by Juana Granados
How are the media and a storyteller similar? Grasping the attention of the audience is always the main objective. As scientists try to understand the climatic changes and the effects, there exists a prevailing issue of miscommunication and contradiction. Scientists agree that the earth is undergoing a global heating. However, no one is certain about the actual societal effects. Are there going to be slight problems like a warmer earth or major ones like a change in the social system of humans? While society understands that the climate’s temperature is increasing, there is not yet a fear about its actual dangers. Some advances have been made to cope with global warming such as the Global Climate Coalition funding several groups aimed at climate change prevention. Nonetheless, there is no sense of committed dedication to an issue that is top priority, for the Global Climate Coalition ironically is funded itself by a fossil fuel industry. This lack of concern to the changing climate is due to the low priority of scientific, environmental concerns within the overall government.
Public policy is at risk if no one is informed. In a society where the newscast is our top informer of current events, people are vulnerable to misrepresentation of an event. News anchors have been found to focus their coverage more on emphasizing the drama of a story rather than its significance. Advances in preventing harsher, ecological effects can be accomplished if everyone focuses their time on listening to more than just the news on climate change but also understanding the science articles behind it. Based on a plethora of research polls and surveys, it was concluded that people are genuinely concerned about climate change. However, the number of concerned people concerned correlated with the amount of time the media gave attention to the issue during the timespan of the questionnaires. The way to have an informed society is based on how well the media accurately projects global warming because only through understanding will more people be willing to participate in efforts to prevent further climate change and amend public policy.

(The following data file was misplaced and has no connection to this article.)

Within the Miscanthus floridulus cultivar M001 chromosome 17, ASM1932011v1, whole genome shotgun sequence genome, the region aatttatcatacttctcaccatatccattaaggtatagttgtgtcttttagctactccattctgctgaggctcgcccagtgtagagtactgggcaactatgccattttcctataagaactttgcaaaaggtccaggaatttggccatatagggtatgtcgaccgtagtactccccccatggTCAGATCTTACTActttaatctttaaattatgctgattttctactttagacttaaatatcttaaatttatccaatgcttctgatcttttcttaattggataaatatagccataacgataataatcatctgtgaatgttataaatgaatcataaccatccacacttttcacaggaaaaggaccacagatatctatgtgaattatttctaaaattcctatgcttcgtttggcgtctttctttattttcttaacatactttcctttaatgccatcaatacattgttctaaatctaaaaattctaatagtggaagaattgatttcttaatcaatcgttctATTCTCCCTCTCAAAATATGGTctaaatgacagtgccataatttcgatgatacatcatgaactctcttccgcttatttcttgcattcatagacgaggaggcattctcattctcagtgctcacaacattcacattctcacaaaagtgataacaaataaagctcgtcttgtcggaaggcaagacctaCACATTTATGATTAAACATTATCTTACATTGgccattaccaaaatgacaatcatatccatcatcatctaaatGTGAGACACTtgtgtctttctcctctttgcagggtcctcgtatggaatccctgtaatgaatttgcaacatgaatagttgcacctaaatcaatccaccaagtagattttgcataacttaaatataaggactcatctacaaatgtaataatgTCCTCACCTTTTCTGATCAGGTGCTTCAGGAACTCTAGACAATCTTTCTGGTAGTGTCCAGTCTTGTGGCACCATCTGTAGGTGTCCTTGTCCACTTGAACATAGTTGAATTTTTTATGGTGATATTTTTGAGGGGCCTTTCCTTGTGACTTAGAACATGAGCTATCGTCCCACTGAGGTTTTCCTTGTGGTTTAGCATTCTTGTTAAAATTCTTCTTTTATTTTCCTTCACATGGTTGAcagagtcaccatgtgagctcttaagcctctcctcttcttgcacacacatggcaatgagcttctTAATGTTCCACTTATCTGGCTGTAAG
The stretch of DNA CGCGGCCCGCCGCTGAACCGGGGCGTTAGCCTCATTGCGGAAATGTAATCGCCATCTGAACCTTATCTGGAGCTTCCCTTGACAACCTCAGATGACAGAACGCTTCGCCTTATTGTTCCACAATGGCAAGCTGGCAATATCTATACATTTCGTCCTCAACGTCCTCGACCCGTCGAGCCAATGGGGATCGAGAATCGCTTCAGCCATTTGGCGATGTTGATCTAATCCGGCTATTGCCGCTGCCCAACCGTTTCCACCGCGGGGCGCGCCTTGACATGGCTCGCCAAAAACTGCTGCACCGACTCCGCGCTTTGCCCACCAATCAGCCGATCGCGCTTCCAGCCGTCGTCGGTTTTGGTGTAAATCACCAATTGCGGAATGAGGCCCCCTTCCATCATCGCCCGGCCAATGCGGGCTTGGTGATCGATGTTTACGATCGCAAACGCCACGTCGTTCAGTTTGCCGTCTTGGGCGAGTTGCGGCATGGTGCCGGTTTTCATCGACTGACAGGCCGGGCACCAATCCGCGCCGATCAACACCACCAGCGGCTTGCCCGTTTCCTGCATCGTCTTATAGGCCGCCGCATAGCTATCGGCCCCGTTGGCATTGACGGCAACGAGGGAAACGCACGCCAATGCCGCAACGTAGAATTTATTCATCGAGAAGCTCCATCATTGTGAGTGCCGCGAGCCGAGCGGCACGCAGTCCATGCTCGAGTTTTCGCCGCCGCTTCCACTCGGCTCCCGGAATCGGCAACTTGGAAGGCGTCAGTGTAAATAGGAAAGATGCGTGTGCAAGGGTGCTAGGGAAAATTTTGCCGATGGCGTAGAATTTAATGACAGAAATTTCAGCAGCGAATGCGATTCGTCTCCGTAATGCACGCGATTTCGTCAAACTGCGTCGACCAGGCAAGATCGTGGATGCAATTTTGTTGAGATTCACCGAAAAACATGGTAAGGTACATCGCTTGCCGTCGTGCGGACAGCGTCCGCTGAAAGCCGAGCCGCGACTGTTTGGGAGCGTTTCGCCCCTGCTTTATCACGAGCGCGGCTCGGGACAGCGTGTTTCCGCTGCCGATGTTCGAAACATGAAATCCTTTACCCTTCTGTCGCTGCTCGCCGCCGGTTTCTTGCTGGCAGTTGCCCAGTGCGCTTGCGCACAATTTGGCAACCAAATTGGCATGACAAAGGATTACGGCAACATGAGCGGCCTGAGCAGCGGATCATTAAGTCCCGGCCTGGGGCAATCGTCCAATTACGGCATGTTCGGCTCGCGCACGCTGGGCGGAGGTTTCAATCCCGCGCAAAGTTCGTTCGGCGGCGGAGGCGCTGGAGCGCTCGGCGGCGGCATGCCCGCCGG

Trumbo, Craig W., and James Shanahan. “Social research on climate change: Where we have been, where we are, and where we might go.” Public understanding of science 9.3 (2000): 199-204. http://pus.sagepub.com/content/9/3/199.full.pdf